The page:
Tous les blancs ont
une montre, mais ils n'ont
jamais le temps.
Katanga (Shaba province) is situated in the south east of former Belgian Congo.
With its very rich mineral deposits, especially diamond, this highly coveted territory of over 40,000,000 inhabitants (in 2004) seceded during the independence of Congo in 1960, before being reunified three years latter.
In 1971, during Colonel Mobutu’s reign, the country's name was changed to Zaire.
In 1977, another secession attempt, led by Katanga separatist rebels, was foiled by Zairian armed forces supported by a powerful expeditionary Moroccan force provided by H.M. King Hassan II.
In 1978, the ‘’tigers‘’ attacked…
Early May 1978, the second Shaba war broke out, with a massive attack by Katanga rebels of the FNLC (Congolese National Liberation Front) under the supervision of Cuban mercenaries from Angola.
On May 13, 1978, after having taken over the aerodrome as well as several military posts, the separatists, who called themselves the ’’tigers’’, attacked the peaceful mining city of Kolwezi, where an African population lived and worked alongside more than three thousand Belgian, French and Moroccan executives and expatriates.
Zairian troops were immediately disabled or forced to escaped, while civilians, unarmed, hid themselves wherever they could. Only a few Zairian parachutists were still in control of an airport situated in the south of Kolwezi.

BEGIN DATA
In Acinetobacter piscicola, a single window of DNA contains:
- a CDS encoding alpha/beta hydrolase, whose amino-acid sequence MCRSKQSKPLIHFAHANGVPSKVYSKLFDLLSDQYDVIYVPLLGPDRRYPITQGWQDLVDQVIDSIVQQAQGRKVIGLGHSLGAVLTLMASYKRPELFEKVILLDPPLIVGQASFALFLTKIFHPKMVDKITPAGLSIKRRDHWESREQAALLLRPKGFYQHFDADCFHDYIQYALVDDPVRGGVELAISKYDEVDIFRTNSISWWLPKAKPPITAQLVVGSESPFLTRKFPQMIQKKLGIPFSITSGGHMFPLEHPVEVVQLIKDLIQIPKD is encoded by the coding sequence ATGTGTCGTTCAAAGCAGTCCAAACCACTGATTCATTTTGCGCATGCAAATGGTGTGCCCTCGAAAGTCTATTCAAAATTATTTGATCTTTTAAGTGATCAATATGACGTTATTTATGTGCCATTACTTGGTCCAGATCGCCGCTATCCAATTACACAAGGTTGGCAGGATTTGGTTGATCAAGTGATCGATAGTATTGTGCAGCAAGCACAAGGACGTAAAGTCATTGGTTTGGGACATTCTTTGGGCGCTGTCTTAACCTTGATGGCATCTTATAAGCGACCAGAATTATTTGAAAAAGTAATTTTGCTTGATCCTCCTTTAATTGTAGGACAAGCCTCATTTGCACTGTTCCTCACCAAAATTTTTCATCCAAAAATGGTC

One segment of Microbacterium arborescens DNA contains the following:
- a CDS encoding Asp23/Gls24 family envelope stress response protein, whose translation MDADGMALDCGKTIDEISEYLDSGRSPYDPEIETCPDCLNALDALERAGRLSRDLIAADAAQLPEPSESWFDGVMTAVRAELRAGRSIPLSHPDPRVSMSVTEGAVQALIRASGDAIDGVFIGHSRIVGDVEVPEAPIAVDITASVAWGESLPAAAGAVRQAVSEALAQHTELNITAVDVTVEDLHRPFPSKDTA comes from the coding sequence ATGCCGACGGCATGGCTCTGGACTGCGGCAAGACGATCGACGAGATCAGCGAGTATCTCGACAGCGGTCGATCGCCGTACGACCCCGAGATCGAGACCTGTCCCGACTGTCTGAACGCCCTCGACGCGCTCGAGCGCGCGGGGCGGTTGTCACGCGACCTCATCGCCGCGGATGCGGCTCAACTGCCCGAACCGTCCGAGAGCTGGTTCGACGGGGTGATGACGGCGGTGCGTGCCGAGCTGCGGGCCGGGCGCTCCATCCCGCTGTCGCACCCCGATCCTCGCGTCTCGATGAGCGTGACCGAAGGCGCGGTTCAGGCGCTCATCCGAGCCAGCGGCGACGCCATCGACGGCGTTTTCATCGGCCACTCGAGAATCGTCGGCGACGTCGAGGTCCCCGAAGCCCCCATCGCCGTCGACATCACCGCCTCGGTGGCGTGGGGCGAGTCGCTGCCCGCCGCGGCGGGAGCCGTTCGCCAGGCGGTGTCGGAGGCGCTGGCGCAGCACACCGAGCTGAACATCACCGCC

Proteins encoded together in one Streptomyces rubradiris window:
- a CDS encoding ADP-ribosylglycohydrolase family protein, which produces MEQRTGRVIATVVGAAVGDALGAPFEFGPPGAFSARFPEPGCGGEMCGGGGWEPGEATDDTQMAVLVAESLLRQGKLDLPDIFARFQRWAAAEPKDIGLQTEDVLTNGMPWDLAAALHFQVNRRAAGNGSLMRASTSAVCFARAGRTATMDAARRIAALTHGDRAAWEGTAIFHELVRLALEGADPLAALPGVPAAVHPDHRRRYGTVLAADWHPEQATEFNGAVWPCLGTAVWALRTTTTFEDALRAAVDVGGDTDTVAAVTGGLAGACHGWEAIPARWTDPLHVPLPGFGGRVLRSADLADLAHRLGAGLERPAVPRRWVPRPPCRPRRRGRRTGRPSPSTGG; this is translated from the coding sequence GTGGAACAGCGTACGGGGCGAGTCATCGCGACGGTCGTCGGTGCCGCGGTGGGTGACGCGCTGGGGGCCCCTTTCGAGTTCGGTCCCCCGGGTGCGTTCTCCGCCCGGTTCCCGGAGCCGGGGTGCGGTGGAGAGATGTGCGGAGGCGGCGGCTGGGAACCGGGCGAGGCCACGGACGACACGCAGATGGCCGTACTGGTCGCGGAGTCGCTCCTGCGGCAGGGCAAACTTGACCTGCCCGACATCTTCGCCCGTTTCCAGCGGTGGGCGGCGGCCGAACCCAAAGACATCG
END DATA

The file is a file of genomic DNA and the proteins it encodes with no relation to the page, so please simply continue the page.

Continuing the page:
Unarmed civilians were massacred
Then came a period of terror, characterized by looting, violence, barbaric acts and assassinations. The invaders killed several thousands of unarmed civilians, irrespective of colour or nationality, and sometimes piled up the mutilated bodies in public buildings.
In France, President Valéry Giscard d’Estaing, who was following the developments keenly, immediately understood the gravity of the situation and, especially, the urgency required to stop the massacre of innocent civilians. He personally entrusted this mission to the 2nd Foreign Parachute Regiment (REP), based in Corse.
On May 18, 1978, the 2nd REP took off from its Calvi base for this overseas operation, some six thousand kilometres away.
In the air, the legionnaire parachutists encountered several technical problems with their aircrafts. Eighty 2nd REP men boarded these machines whereas they had been designed for a maximum of 64 parachutists. The US-made parachutes received from the Zairian army were not adapted for jumping with personal equipment and weapon…
"In any case, with a few strings and iron wire, the D system would do."
The 700 parachutist legionnaires were dropped in two successive batches. Without any air cover, they had to face a 5,000-man rebel force, equipped with light armoured vehicles.
Immediately the first batch touched the ground, fighting started and went on for the whole day. Hostages that had been taken were liberated amid an overflow of emotions.
The second batch of parachutists was dropped on May 20, 1978. The separatist rebel groups were attacked one after the other and destroyed or forced to escape.
Fighting ended on May 23, 1978 after all hostages had been liberated and the 2nd REP had taken control of the entire sector.
The regiment returned to Calvi after a ceremonial parade organized in its honour in the capital, Lubumbashi, by President Mobutu.
For this glorious feat of arms, during which 5 legionnaires were killed and 10 wounded, the 2nd Foreign Parachute Regiment was commended in the Army Order.